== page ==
Get-CIMInstance setups a temporary CIMSession. However, if the remote computer is
running PowerShell 2.0 this will fail. You have to manually create a CIMSession
with a CIMSessionOption to use the DCOM protocol.

This command does that for you automatically. It is designed to use computernames.
The computer is tested and if it is running PowerShell 2.0 then a temporary session
is created using DCOM. Otherwise a standard CIMSession is created. The remaining 
CIM parameters are then passed to Get-CIMInstance.

Get-MyCimInstance is essentially a wrapper around Get-CimInstance to make it easier
to query data from a mix of computers.
.Example
PS C:\> get-content computers.txt | get-myciminstance -class win32_logicaldisk -filter "drivetype=3"
.Notes
Last Updated: April 11, 2013
Version     : 1.0
Author      : Jeffery Hicks (@JeffHicks)

Read PowerShell:
Learn Windows PowerShell 3 in a Month of Lunches
Learn PowerShell Toolmaking in a Month of Lunches
PowerShell in Depth: An Administrator's Guide

.Link

http://jdhitsolutions.com/blog/2013/04/get-ciminstance-from-powershell-2-0

.Link
Get-CimInstance
New-CimSession
New-CimsessionOption

.Inputs
string

.Outputs
CIMInstance

#>

[cmdletbinding()]

Param(
[Parameter(Position=0,Mandatory,HelpMessage="Enter a class name",
ValueFromPipelineByPropertyName)]
[ValidateNotNullorEmpty()]
[string]$Class,
[Parameter(Position=1,ValueFromPipelineByPropertyName,ValueFromPipeline)]
[ValidateNotNullorEmpty()]
[string[]]$Computername=$env:computername,
[Parameter(ValueFromPipelineByPropertyName)]
[string]$Filter,
[Parameter(ValueFromPipelineByPropertyName)]
[string[]]$Property,
[Parameter(ValueFromPipelineByPropertyName)]
[ValidateNotNullorEmpty()]
[string]$Namespace="root\cimv2",
[switch]$KeyOnly,
[uint32]$OperationTimeoutSec,
[switch]$Shallow,
[System.Management.Automation.Credential()]$Credential = [System.Management.Automation.PSCredential]::Empty
)

Begin {
    Write-Verbose -Message "Starting $($MyInvocation.Mycommand)"  
    Write-verbose -Message ($PSBoundParameters | out-string)

    Function Test-IsWsman3 {
        [cmdletbinding()]
        Param(
        [Parameter(Position=0,ValueFromPipeline)]
        [string]$Computername=$env:computername
        )

        Begin {
            #a regular expression pattern to match the ending
            [regex]$rx="\d\.\d$"
        }
        Process {
            Try {
                $result = Test-WSMan -ComputerName $Computername -ErrorAction Stop
            }
            Catch {
                #Write the error to the pipeline if the computer is offline
                #or there is some other issue
                write-Error $_.exception.message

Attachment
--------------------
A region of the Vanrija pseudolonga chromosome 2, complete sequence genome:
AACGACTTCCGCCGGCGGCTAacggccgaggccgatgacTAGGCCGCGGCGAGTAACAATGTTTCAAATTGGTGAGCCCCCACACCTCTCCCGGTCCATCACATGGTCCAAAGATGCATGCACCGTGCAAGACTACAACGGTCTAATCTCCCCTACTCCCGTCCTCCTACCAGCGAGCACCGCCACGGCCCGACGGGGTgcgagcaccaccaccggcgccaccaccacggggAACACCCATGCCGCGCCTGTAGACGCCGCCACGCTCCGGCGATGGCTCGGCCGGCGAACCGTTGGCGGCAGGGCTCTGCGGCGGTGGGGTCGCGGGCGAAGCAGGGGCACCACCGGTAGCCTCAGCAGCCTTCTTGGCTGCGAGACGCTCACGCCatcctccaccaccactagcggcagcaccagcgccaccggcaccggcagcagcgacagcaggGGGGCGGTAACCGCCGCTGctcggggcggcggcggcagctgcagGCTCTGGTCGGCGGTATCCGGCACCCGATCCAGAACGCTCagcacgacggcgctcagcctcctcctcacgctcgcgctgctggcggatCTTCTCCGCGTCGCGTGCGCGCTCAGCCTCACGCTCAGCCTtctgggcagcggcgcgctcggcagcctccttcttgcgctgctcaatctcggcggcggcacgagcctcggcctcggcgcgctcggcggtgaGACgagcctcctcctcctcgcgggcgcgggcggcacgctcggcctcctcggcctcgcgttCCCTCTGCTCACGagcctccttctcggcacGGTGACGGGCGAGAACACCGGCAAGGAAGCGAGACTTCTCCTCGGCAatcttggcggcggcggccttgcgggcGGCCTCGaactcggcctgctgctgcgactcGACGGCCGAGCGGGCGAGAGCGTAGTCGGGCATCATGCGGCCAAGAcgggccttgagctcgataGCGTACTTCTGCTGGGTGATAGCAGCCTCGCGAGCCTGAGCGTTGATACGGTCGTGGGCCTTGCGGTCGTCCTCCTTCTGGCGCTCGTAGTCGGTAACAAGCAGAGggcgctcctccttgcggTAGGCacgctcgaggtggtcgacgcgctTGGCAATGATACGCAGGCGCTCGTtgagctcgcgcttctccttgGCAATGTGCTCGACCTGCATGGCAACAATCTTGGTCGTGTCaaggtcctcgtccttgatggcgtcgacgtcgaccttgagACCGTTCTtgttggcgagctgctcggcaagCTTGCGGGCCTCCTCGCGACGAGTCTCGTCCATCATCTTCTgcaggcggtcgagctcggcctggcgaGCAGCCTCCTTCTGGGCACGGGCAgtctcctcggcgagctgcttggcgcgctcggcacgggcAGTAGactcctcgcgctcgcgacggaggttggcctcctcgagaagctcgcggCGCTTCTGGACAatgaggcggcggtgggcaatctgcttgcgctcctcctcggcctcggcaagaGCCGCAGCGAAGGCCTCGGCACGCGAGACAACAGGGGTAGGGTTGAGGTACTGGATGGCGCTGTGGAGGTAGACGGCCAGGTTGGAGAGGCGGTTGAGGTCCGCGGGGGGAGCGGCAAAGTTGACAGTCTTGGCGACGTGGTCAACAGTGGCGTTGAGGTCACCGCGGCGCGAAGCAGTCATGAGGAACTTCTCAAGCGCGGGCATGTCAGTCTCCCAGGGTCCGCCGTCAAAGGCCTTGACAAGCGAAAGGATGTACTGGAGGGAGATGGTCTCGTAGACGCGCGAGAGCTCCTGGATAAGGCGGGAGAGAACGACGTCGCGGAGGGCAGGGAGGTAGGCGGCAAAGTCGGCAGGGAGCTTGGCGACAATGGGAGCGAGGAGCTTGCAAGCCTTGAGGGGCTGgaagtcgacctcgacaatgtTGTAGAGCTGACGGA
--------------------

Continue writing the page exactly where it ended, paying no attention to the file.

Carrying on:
}
            if ($result) {
                $m = $rx.match($result.productversion).value
                if ($m -eq '3.0') {
                    $True
                }
                else {
                    $False
                }
            }
        } #process
        End {
         #not used
        }
        } #end Test-IsWSMan

} #begin

Process {
    foreach ($computer in $computername) {
        Write-Verbose "Processing $computer"

        #hashtable of parameters for New-CimSession
        $sessParam=@{Computername=$computer;ErrorAction='Stop'}
        if ($credential) {
            Write-Verbose "Adding alternate credential for CIMSession"
            $sessParam.Add("Credential",$Credential)
        }
        Try {
        #test if computer is running WSMAN 2
        $isWSMAN3 = Test-IsWsman3 -Computername $computer -ErrorAction Stop

        if (-NOT $isWSMAN3) {
            #create a CIM session using the DCOM protocol
            Write-Verbose "Creating a DCOM option"
            $opt = New-CimSessionOption -Protocol Dcom
            $sessparam.Add("SessionOption",$opt)
        }
        Else {
                Write-Verbose "Confirmed WSMAN 3.0"
        }

        Try {               
            $session = New-CimSession @sessParam
        }
        Catch {
            Write-Warning "Failed to create a CIM session to $computer"
            Write-Warning $_.Exception.Message
        }

        #create the parameters to pass to Get-CIMInstance
        $paramHash=@{
         CimSession= $session
         Class = $class
        }

        $cimParams = "Filter","KeyOnly","Shallow","OperationTimeOutSec","Namespace"
        foreach ($param in $cimParams) {
          if ($PSBoundParameters.ContainsKey($param)) {
            Write-Verbose "Adding $param"
            $paramhash.Add($param,$PSBoundParameters.Item($param))
          } #if
        } #foreach param

        #execute the query
        Write-Verbose "Querying $class"
        Get-CimInstance @paramhash

        #remove the temporary cimsession
        Remove-CimSession $session
     } #Try
     Catch {
        Write-Warning "Unable to verify WSMAN on $Computer"
     }
    } #foreach computer

} #process

End {
    Write-Verbose -Message "Ending $($MyInvocation.Mycommand)"
} #end

} #end Get-MyCimInstance